You may think advertising is a simple issue. Just put together a few descriptive words and place an ad in a newspaper, on a bulletin board, or on the Internet. However, advertising becomes complicated when it leads to a case for discrimination! Fair Housing Laws set the guidelines on what is unacceptable in advertising. Property owners who do not know the law can find themselves with legal problems, large settlements, and/or serious penalties.
There are three basic types of advertising – verbal, paper, and electronic. Paper includes newspapers, magazines, flyers, notices on bulletin boards, and more. Paper advertising has decreased in recent years with the power of the Internet. Electronic advertising is far-reaching and less costly with email and websites. Verbal marketing can come from anyone who has knowledge and conveys that the property is available for rent.
The safest rule to follow in any advertising is to "describe the property, not the person.” If you follow this important rule, you will avoid terms such as "singles, family, exclusive, executive, near church, great for joggers, etc.” Terms such as these imply you only wish to place a certain type or class of people in the property. Substitute words such as "attractive, large, jogging trail, pool, tennis court, bedrooms, bathrooms, many amenities, formal dining, dishwasher, central heat, & air.” These terms "describe the property.”
Here are examples of discriminatory advertising
- Great for singles, 2 bed, 1 bath, pool & spa, $750.00
- Executive home, near church, 3000 sq. ft,, four bedrooms, three baths, three car garage, $1800
A better way to advertise these two properties would be:
- Attractive, large, 2 bed, 1 bath, pool & spa, $750
- Custom features, 3000 sq ft, 4 bedrooms, 3 bathrooms, 3 car garage, formal dining, $1800
Verbal advertising - Beware
You may not think that talking with friends, co-workers, or family is advertising. However, when you relay information to any party, they may become your advertising medium if they discuss the property with other people. Here is an example of how discrimination can become a discrimination lawsuit with “verbal” advertising.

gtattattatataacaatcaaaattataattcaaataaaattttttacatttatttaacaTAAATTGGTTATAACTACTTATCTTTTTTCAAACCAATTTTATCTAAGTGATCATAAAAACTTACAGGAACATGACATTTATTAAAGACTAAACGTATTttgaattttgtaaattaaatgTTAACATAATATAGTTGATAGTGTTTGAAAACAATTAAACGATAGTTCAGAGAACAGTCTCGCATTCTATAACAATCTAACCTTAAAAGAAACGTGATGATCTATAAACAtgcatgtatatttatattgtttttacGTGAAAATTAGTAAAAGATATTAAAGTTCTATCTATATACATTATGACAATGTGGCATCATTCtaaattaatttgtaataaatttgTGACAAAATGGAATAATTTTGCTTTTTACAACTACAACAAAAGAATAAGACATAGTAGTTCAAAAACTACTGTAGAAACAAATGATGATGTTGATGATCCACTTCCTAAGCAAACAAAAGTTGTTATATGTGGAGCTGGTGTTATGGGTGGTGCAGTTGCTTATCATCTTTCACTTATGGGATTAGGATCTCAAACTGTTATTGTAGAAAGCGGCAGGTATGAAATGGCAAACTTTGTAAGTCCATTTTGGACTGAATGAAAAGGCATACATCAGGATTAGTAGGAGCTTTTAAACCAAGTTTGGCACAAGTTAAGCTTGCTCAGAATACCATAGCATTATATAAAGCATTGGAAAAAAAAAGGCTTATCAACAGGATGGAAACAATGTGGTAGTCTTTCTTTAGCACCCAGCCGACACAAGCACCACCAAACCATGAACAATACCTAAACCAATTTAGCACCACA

Marvin owned a two-bedroom property available for rent near his church. While attending a service at the church, Marvin discussed his rental with Betty, asking her to let people know his property was available and that he wanted to rent to a Caucasian married couple without children. Betty went home and later that day relayed this information to her neighbor. The neighbor, Joan, informed her son, James, who was looking for a rental, that Marvin’s property was available for rent. James and Mary, a black couple with one son, looked at the property and submitted an application to Marvin.
Marvin denied their application. He ignored that they had good income, excellent rental history, and great credit. He rented to a white couple without children, who had poor credit and weak income. James mother then relayed to James the full conversation with Betty. James and Mary sued Marvin. The judge awarded monetary damages to James and Mary based on discrimination after Betty testified to the original conversation.
When you stop to analyze advertising, what is important to perspective tenants is the wording that describes the property. People searching the paper are looking for the number of bedrooms and baths, the amenities, type of parking, area, and of course, the rental price. The prospective tenant will decide if the area is what they want. Property owners should be looking at whether the prospective tenants are able to afford the property and will maintain it, rather than picking a "type" of person.
As your property management company, we know the Fair Housing laws that affect advertising. We will “describe the property” to attract and place a well-qualified tenant in your investment.